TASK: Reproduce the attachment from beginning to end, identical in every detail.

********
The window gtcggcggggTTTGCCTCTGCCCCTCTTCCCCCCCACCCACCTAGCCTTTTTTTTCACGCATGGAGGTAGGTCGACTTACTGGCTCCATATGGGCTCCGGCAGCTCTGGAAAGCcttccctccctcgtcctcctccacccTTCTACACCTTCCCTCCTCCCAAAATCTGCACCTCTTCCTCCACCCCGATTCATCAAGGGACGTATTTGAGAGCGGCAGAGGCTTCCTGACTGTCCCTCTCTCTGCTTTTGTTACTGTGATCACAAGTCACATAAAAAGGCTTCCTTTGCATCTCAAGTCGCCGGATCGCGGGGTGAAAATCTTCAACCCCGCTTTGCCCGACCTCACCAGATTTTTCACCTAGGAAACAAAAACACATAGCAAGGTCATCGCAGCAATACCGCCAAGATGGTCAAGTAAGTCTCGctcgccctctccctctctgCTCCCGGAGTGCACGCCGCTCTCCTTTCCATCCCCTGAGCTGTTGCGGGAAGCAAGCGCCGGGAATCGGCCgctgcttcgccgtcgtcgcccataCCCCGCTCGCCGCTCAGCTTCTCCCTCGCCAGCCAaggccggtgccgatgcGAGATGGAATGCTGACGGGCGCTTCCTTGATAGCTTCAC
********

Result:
The window gtcggcggggTTTGCCTCTGCCCCTCTTCCCCCCCACCCACCTAGCCTTTTTTTTCACGCATGGAGGTAGGTCGACTTACTGGCTCCATATGGGCTCCGGCAGCTCTGGAAAGCcttccctccctcgtcctcctccacccTTCTACACCTTCCCTCCTCCCAAAATCTGCACCTCTTCCTCCACCCCGATTCATCAAGGGACGTATTTGAGAGCGGCAGAGGCTTCCTGACTGTCCCTCTCTCTGCTTTTGTTACTGTGATCACAAGTCACATAAAAAGGCTTCCTTTGCATCTCAAGTCGCCGGATCGCGGGGTGAAAATCTTCAACCCCGCTTTGCCCGACCTCACCAGATTTTTCACCTAGGAAACAAAAACACATAGCAAGGTCATCGCAGCAATACCGCCAAGATGGTCAAGTAAGTCTCGctcgccctctccctctctgCTCCCGGAGTGCACGCCGCTCTCCTTTCCATCCCCTGAGCTGTTGCGGGAAGCAAGCGCCGGGAATCGGCCgctgcttcgccgtcgtcgcccataCCCCGCTCGCCGCTCAGCTTCTCCCTCGCCAGCCAaggccggtgccgatgcGAGATGGAATGCTGACGGGCGCTTCCTTGATAGCTTCAC